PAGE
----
Never Fail Brisket

Brisket. The holy grail of Barbecue. Loved by every BBQ fan to eat, feared by barbecuers everywhere. Eat barbecue long enough and you’ll discover some absolutely sublime brisket from famous barbecue places like Rodney Scott’s in Charleston, SC, Franklin’s in Austin, TX, Smoque in Chicago IL, and Arthur Bryant’s in Kansas City, MO. But here’s the thing – you CAN make this yourself and you CAN have sublime results that will make you very proud of what you can deliver, and when you get good at it, it will be YOUR barbecue that your friends talk about, not about the barbecue joint down the road.

Making great brisket takes discipline, requires an investment of both time and in quality ingredients, and, well, practice. Fortunately, even “that’s not the best you ever made” brisket made at home will still be 10x better than 95% of the “barbecue brisket” they sell in most restaurants. So let’s cut the preamble here, and get going on the craft:

Buying Brisket:

Brisket is considered to be a “primal” cut of meat – it is the upper chest muscles of a cow and as a “well used” muscle, it is thick-grained and tough until cooked long, low and slow.

When making brisket, the simple reality is, this meat is pretty expensive. And that’s one of the fear factors – spending $70-$150 on a big chunk of meat and then not having it come out sublime is pretty scary.  That said, please don’t be tempted to cheap out. Buy the best you can afford.

It is easy to spend huge amounts of money on quality brisket. A great example of super-high-end brisket is from Snake River Farms and their American Wagyu brisket. Want to treat yourself and your crew sometime, here’s the LINK. That said, we’ve had our best luck buying whole briskets (more on this below) at Costco in the USDA Prime grade. They will be more expensive than a USDA Choice grade brisket, but the extra cost is well delivered in your results.

The brisket on a cow is actually a pair of muscles stacked. One muscle is called the flat, or “first cut”, and the other is called the “point” or “second cut” or “deckle”. The flat is very lean, the point is very fatty. Therefore, when buying briskets, they come in three ways:

  • Whole or “Packer” brisket – THIS IS WHAT YOU WANT. This is the brisket as it comes off the cow. A good sized whole brisket will run between 12 and 20 lbs and while that sounds huge, trust us, you’ll get the best results with this. AND you’ll feed a crowd or have lots of enjoyable leftovers.
  • Flat or First Cut:  While you CAN smoke these and make pretty good brisket, because the overall thickness of this cut is only an inch and a half, your chances of making a dry brisket are pretty high.
  • Point, Deckle or Second Cut: These actually do smoke up very nicely because of the fat content but they tend to be pretty small – only 2-4 lbs. 

The construction of a brisket is that the flat is the “bottom” muscle (assuming that the fat cap on top is “up”) and the point is on top of it with a ridge of hard white tallow fat between them. What is funny is that the “flat” is actually point-shaped, and the “point” is actually more rectangular. Go figure. Anyway, the summary of all of the above:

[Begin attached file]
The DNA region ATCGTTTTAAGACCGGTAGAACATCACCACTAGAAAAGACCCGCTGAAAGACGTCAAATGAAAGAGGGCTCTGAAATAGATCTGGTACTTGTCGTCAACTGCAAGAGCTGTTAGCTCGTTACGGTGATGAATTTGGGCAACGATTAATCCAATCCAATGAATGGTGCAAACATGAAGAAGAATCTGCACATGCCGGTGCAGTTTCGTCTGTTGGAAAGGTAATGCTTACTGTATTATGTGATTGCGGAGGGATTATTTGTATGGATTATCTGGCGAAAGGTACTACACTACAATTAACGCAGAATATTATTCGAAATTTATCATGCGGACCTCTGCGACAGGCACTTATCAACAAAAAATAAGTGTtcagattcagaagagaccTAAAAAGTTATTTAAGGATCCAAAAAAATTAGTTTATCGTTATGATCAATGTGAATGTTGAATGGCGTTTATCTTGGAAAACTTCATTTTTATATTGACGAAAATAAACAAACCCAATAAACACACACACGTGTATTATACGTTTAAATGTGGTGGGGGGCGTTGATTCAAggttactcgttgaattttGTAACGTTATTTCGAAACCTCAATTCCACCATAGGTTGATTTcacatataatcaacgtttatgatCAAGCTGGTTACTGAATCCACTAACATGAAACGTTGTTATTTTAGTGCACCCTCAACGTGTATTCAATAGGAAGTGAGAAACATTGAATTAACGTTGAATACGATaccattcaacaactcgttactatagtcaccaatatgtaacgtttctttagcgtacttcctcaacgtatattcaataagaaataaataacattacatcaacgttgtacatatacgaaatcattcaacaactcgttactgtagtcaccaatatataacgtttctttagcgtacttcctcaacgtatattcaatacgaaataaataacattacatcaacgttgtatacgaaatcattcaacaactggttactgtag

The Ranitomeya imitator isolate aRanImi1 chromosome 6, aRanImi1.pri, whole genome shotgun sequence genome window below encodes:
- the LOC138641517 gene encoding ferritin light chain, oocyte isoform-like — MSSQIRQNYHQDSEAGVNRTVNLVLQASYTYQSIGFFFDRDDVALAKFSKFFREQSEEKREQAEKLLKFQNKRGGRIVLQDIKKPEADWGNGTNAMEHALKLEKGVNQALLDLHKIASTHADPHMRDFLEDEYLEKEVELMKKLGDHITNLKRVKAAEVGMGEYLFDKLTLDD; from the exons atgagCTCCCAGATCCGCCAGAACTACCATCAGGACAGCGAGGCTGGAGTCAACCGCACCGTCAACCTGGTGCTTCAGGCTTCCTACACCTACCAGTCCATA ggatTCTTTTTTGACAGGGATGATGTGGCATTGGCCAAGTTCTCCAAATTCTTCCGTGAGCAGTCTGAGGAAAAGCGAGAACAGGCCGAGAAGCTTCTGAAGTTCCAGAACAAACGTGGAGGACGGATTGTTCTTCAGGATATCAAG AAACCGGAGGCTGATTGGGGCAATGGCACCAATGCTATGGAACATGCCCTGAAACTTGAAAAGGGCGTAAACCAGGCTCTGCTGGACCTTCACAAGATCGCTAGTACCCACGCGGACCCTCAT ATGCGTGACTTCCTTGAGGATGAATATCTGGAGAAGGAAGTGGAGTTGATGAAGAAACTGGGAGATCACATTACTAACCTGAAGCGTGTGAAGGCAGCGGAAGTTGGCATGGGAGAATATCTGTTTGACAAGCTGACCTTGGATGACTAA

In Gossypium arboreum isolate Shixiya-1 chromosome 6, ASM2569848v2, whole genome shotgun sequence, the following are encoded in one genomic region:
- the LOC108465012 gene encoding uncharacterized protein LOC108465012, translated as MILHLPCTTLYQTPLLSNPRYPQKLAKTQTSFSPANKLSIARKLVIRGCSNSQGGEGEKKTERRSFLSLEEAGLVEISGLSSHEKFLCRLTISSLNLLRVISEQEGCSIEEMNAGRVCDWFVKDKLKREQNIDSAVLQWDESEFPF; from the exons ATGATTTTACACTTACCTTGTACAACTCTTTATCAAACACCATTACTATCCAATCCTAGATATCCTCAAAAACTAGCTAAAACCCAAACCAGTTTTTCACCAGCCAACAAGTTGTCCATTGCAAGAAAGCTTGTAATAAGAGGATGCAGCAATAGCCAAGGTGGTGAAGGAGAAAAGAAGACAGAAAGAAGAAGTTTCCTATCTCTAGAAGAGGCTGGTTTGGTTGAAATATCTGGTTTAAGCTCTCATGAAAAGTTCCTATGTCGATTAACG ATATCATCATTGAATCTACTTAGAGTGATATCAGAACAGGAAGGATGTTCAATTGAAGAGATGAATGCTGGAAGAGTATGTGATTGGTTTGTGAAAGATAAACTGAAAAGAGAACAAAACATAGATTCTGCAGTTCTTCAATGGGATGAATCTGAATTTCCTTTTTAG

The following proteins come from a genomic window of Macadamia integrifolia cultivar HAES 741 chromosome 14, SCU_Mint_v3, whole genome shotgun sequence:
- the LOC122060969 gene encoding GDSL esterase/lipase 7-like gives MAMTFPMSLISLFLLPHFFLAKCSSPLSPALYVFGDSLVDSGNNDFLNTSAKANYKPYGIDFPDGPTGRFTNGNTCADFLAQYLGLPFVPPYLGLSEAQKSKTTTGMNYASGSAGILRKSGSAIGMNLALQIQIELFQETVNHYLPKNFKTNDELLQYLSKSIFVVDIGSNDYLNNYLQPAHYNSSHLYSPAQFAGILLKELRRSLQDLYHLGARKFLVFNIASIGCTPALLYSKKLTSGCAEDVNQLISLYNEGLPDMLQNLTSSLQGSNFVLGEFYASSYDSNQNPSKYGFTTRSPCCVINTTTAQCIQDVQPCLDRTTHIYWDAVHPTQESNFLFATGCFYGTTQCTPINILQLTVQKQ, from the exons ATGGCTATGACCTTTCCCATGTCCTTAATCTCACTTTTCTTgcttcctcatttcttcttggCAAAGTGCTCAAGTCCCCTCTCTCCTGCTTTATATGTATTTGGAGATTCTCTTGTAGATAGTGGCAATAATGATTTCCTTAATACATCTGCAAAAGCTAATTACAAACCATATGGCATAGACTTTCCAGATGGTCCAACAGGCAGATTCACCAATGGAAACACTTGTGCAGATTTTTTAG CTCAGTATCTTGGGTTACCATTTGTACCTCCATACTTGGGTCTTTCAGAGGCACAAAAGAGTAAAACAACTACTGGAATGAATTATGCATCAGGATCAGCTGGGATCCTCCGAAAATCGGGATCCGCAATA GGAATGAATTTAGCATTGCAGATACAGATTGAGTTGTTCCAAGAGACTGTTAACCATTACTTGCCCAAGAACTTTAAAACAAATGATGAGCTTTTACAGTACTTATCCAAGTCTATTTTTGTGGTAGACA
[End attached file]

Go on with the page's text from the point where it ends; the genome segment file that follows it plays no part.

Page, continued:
Buy a whole packer brisket, and if prime is in the budget, go for it! Okay? That’s what you want. Got it?  The photo below is what you’re looking for (although we admit, that’s a ridiculously large brisket. We usually shoot for 15-16 pound briskets.

(photo by Stewart Campbell)


So, assuming you’ve taken our advice and procured a proper whole packer brisket, you’re going to need to do some butchery on it to get it ready to cook well. Read on.

Whole Brisket Butchery:

Trimming and preparing a brisket for good cooking is pretty straightforward. That said, it is a skill best taught visually. Fortunately, there are a ton of resources online that show you how to do it. We’ve watched a bunch and have selected this video as one that’s easy to follow and well, we agree with the techniques.

Now that you’ve watched the video, here’s just a quick checklist of what we do when we trim our brisket:  

  • Trim the thin edges of the flat back to where the meat is at least an inch thick. Save the trimmings to make burgers!
  • Cut out the large white wedge of fat between the flat and point on that one side.
  • Trim back the fat cap, leaving about ¼”.  Score it in 1” squares to allow it to render better and help your rub penetrate.
  • Flip it over and trim off any/all silverskin – that stuff is tough!
  • Clean it up by taking off any extra bits left over from the meat packer process.
  • After you’re done trimming, spend a moment understanding the grain of the meat, and a great hint we learned recently (yes after 100+ briskets made, we’re still learning!) – locate the corner of the flat that the grain runs down to, and cut that corner off perpendicular to the grain, (saving the piece for hamburgers).  Then you have a visual cue to follow when your brisket is ready to carve at the end of smoking as it is very hard to see the grain after the smoking is done. In the photo below of an untrimmed 16 lb packer brisket, you’d clip off the corner on the upper left of this photo.

(photo by Stewart Campbell)

Slather and Season:

We’ve become a recent convert to the “slather” which is a moist coating that helps the rub stick and helps build great bark.  For a slather, we like to use standard-issue yellow mustard mixed with some worcestershire sauce – usually about a half cup of mustard and 2-3 tablespoons of Worcestershire will cover a brisket. As the name says, just slather it on all sides of your trimmed brisket.

There are tons of great rubs out there, but the one that we see the most for brisket is known as SPG – and that stands for salt, pepper, and granulated garlic powder.  You can either mix this up in a ratio of 3 parts salt to 1 part pepper and 1 part granulated garlic, OR you can just freehand season your meat with all three.  When we do SPG, we just freehand it.